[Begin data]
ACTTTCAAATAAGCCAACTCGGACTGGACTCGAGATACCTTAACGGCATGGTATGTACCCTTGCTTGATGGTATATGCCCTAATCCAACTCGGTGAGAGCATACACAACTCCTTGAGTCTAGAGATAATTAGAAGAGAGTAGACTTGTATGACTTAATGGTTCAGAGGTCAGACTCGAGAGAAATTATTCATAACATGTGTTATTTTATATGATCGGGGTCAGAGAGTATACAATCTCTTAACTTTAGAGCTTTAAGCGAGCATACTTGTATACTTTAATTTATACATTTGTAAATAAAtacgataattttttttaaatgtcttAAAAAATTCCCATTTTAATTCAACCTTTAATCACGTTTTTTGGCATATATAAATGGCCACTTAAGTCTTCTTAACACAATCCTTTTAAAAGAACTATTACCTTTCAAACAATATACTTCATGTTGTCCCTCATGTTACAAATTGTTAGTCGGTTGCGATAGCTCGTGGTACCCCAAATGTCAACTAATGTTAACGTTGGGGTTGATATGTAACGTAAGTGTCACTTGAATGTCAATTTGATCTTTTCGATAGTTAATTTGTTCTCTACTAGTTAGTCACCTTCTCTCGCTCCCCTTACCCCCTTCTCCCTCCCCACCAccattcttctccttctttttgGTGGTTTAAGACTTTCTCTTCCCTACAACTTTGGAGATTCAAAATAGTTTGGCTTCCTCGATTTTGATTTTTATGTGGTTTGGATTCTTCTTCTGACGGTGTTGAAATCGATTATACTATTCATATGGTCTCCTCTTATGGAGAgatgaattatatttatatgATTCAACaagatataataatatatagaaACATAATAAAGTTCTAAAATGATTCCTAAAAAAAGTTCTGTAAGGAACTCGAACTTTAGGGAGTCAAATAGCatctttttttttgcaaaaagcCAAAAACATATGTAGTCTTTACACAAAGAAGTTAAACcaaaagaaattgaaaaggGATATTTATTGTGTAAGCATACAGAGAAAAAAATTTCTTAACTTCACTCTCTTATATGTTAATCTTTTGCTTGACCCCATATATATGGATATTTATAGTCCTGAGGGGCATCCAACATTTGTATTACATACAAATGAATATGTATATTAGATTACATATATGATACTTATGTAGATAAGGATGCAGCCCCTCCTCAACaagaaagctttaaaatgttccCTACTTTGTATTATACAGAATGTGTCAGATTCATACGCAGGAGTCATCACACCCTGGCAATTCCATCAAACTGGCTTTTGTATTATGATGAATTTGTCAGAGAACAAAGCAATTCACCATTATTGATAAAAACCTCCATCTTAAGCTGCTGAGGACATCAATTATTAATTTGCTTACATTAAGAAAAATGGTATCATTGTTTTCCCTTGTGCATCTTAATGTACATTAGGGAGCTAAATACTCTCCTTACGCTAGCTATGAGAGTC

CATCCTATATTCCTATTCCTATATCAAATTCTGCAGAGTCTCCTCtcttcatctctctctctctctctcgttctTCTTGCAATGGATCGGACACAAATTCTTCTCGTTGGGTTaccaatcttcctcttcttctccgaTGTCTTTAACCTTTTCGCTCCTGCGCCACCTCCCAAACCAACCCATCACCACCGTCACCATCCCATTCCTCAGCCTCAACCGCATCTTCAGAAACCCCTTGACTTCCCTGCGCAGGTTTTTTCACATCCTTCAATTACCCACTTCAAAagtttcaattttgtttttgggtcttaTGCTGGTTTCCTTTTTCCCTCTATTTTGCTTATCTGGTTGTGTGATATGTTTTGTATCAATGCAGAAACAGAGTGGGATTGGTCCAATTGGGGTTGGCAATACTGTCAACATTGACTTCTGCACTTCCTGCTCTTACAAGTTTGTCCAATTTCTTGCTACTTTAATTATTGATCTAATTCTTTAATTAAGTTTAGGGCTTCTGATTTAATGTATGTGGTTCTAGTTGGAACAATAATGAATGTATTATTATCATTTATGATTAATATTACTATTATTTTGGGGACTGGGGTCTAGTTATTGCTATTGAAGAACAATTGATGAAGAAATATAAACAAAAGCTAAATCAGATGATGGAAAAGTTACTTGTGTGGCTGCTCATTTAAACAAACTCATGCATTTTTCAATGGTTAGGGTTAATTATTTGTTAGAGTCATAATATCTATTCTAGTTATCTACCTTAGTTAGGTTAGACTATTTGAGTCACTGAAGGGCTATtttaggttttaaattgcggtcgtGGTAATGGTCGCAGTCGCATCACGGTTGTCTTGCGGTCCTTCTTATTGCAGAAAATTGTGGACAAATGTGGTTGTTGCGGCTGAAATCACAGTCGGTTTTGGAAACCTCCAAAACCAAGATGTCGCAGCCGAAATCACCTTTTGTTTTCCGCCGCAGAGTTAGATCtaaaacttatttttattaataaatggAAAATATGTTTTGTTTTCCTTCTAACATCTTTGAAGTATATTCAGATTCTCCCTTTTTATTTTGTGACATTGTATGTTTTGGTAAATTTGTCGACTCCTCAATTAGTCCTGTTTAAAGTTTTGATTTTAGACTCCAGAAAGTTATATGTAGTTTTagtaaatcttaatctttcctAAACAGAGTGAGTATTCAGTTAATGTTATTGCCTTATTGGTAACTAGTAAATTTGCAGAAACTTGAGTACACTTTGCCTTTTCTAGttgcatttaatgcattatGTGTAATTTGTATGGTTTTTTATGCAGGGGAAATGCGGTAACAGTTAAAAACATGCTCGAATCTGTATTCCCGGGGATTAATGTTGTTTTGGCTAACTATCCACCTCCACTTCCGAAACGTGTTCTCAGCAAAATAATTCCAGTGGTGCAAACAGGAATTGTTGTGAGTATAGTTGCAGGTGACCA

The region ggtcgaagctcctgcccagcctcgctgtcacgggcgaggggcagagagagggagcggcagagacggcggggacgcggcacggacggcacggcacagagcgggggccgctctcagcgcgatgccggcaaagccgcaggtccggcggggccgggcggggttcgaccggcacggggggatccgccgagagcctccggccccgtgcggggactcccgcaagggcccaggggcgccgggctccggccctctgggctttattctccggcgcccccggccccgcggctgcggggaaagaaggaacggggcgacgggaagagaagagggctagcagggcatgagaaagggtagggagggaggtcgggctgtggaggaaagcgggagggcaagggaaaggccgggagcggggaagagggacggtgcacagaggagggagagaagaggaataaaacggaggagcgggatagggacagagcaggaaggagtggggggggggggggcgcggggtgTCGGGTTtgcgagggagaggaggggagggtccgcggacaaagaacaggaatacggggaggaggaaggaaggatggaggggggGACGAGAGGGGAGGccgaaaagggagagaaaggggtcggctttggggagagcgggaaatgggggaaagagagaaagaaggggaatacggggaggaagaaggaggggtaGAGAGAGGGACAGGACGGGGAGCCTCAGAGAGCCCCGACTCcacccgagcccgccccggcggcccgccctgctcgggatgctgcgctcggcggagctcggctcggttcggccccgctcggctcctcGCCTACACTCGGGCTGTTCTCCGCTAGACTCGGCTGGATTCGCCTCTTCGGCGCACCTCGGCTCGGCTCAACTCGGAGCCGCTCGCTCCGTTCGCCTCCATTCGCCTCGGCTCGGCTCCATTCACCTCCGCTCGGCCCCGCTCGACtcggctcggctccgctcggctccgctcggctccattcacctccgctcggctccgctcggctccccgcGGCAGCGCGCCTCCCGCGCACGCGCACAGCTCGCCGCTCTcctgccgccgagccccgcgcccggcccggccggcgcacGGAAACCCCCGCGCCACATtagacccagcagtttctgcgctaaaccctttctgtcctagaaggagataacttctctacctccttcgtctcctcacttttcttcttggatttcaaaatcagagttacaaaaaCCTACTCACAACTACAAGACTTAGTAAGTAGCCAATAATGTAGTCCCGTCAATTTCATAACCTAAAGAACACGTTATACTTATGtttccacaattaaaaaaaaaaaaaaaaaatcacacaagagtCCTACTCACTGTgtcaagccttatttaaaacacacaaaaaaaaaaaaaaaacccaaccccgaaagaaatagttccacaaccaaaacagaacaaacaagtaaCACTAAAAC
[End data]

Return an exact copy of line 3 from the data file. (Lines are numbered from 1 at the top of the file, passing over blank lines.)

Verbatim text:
The region ggtcgaagctcctgcccagcctcgctgtcacgggcgaggggcagagagagggagcggcagagacggcggggacgcggcacggacggcacggcacagagcgggggccgctctcagcgcgatgccggcaaagccgcaggtccggcggggccgggcggggttcgaccggcacggggggatccgccgagagcctccggccccgtgcggggactcccgcaagggcccaggggcgccgggctccggccctctgggctttattctccggcgcccccggccccgcggctgcggggaaagaaggaacggggcgacgggaagagaagagggctagcagggcatgagaaagggtagggagggaggtcgggctgtggaggaaagcgggagggcaagggaaaggccgggagcggggaagagggacggtgcacagaggagggagagaagaggaataaaacggaggagcgggatagggacagagcaggaaggagtggggggggggggggcgcggggtgTCGGGTTtgcgagggagaggaggggagggtccgcggacaaagaacaggaatacggggaggaggaaggaaggatggaggggggGACGAGAGGGGAGGccgaaaagggagagaaaggggtcggctttggggagagcgggaaatgggggaaagagagaaagaaggggaatacggggaggaagaaggaggggtaGAGAGAGGGACAGGACGGGGAGCCTCAGAGAGCCCCGACTCcacccgagcccgccccggcggcccgccctgctcgggatgctgcgctcggcggagctcggctcggttcggccccgctcggctcctcGCCTACACTCGGGCTGTTCTCCGCTAGACTCGGCTGGATTCGCCTCTTCGGCGCACCTCGGCTCGGCTCAACTCGGAGCCGCTCGCTCCGTTCGCCTCCATTCGCCTCGGCTCGGCTCCATTCACCTCCGCTCGGCCCCGCTCGACtcggctcggctccgctcggctccgctcggctccattcacctccgctcggctccgctcggctccccgcGGCAGCGCGCCTCCCGCGCACGCGCACAGCTCGCCGCTCTcctgccgccgagccccgcgcccggcccggccggcgcacGGAAACCCCCGCGCCACATtagacccagcagtttctgcgctaaaccctttctgtcctagaaggagataacttctctacctccttcgtctcctcacttttcttcttggatttcaaaatcagagttacaaaaaCCTACTCACAACTACAAGACTTAGTAAGTAGCCAATAATGTAGTCCCGTCAATTTCATAACCTAAAGAACACGTTATACTTATGtttccacaattaaaaaaaaaaaaaaaaaatcacacaagagtCCTACTCACTGTgtcaagccttatttaaaacacacaaaaaaaaaaaaaaaacccaaccccgaaagaaatagttccacaaccaaaacagaacaaacaagtaaCACTAAAAC